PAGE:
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(Original post by RetroSPECT3.0)
History, Maths, Economics.
I really like maths, so would Further Maths look good as an AS (Cos on the one hand, I like it, but on the other it would be really time consuming and not really relevant to law)? Or any other AS (Chemistry, Psychology, Biology, etc), or shall I stick to nailing these 3 subjects?
Also, I want to apply to top unis like Oxbridge, UCL, LSE, etc- do they care about EPQs? Our school promotes them but I've been told by many that those Unis don't care at all?
History, maths and economics are good choices. I'd stick with those.
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cleveranimal56
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If it helps, I want to do law as well and chose: English lit, maths, further maths and economics for A level. So the only difference if the history thing and my teachers told me that it was a really good combination
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harrysbar
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(Original post by RetroSPECT3.0)
History, Maths, Economics.
I really like maths, so would Further Maths look good as an AS (Cos on the one hand, I like it, but on the other it would be really time consuming and not really relevant to law)? Or any other AS (Chemistry, Psychology, Biology, etc), or shall I stick to nailing these 3 subjects?
Also, I want to apply to top unis like Oxbridge, UCL, LSE, etc- do they care about EPQs? Our school promotes them but I've been told by many that those Unis don't care at all?
EPQs are useful for some unis to get a slightly reduced offer (ABB instead of AAB say) but at the A*AA level they aren't really used. I would stick with 3 subjects (forget the FM which won't help) - yours are good subjects - and get the best grades you can because they will be looking for A*AA predictions, and a good LNAT score too.
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RetroSPECT3.0
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(Original post by cleveranimal56)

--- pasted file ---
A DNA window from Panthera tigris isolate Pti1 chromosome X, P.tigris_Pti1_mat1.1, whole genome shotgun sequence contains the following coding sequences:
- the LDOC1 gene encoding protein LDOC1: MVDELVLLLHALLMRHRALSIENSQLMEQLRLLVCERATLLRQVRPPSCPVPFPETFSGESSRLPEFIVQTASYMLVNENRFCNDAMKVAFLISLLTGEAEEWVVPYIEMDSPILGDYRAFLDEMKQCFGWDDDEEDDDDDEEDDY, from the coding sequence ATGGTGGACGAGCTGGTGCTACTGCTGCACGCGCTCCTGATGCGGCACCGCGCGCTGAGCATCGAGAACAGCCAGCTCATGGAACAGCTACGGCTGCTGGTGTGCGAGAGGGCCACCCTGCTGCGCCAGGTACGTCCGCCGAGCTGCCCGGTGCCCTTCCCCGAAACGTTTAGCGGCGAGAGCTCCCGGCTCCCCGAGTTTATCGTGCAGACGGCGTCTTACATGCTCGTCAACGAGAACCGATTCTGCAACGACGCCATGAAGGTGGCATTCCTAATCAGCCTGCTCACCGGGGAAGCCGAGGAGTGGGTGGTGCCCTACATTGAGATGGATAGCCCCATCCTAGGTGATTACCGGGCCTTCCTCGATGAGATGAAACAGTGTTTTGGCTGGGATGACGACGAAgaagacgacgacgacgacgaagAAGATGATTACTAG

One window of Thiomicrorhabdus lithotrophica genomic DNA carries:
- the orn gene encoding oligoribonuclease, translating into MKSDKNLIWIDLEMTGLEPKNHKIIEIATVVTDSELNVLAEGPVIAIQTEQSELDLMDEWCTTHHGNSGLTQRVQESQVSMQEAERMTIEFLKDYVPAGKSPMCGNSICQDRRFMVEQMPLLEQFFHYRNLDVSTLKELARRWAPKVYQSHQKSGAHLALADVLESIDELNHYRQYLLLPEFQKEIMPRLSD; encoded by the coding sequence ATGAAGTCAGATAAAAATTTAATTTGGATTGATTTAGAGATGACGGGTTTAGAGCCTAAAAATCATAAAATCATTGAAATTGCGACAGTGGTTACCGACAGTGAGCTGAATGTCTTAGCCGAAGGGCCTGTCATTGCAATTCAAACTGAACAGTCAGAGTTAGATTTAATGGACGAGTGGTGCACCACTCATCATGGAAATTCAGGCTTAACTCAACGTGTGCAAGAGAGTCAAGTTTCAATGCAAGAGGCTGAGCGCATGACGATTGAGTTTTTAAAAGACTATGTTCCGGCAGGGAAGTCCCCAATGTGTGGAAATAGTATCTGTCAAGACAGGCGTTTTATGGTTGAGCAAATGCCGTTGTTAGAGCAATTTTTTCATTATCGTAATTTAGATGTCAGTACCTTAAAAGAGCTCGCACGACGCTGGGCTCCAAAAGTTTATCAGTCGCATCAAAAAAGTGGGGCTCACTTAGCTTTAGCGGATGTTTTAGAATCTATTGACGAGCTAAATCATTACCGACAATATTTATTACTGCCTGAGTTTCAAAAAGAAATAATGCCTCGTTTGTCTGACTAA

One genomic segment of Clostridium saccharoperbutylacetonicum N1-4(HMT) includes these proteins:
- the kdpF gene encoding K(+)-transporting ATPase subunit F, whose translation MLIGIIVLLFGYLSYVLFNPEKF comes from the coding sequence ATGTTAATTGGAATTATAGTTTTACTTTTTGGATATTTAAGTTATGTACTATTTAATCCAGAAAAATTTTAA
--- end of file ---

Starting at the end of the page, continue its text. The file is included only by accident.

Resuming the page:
If it helps, I want to do law as well and chose: English lit, maths, further maths and economics for A level. So the only difference if the history thing and my teachers told me that it was a really good combination
I supposed what I've deduced from this thread (and some friends) is that its best to cut out further maths altogether then? Like I understand if you dont want to (cos I really like maths aswell) but apparently, maths and further maths swallow up about 70-80%of your revision.
From what I've read, english literature is more critical than history but the content is definitely less, so maybe you can pull off further maths, though I'd definitely think you'd be happier and in a better chance dropping it.
I dont know though, maybe some other 'TSR-ers' can help out?😅
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RetroSPECT3.0
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(Original post by harrysbar)
EPQs are useful for some unis to get a slightly reduced offer (ABB instead of AAB say) but at the A*AA level they aren't really used. I would stick with 3 subjects (forget the FM which won't help) - yours are good subjects - and get the best grades you can because they will be looking for A*AA predictions, and a good LNAT score too.
What is a good LNAT score? Is it a set score, or do they look at it holistically with your A-Levels/PS? Like I keep getting in the 20-24 range, so idk if that's good or bad...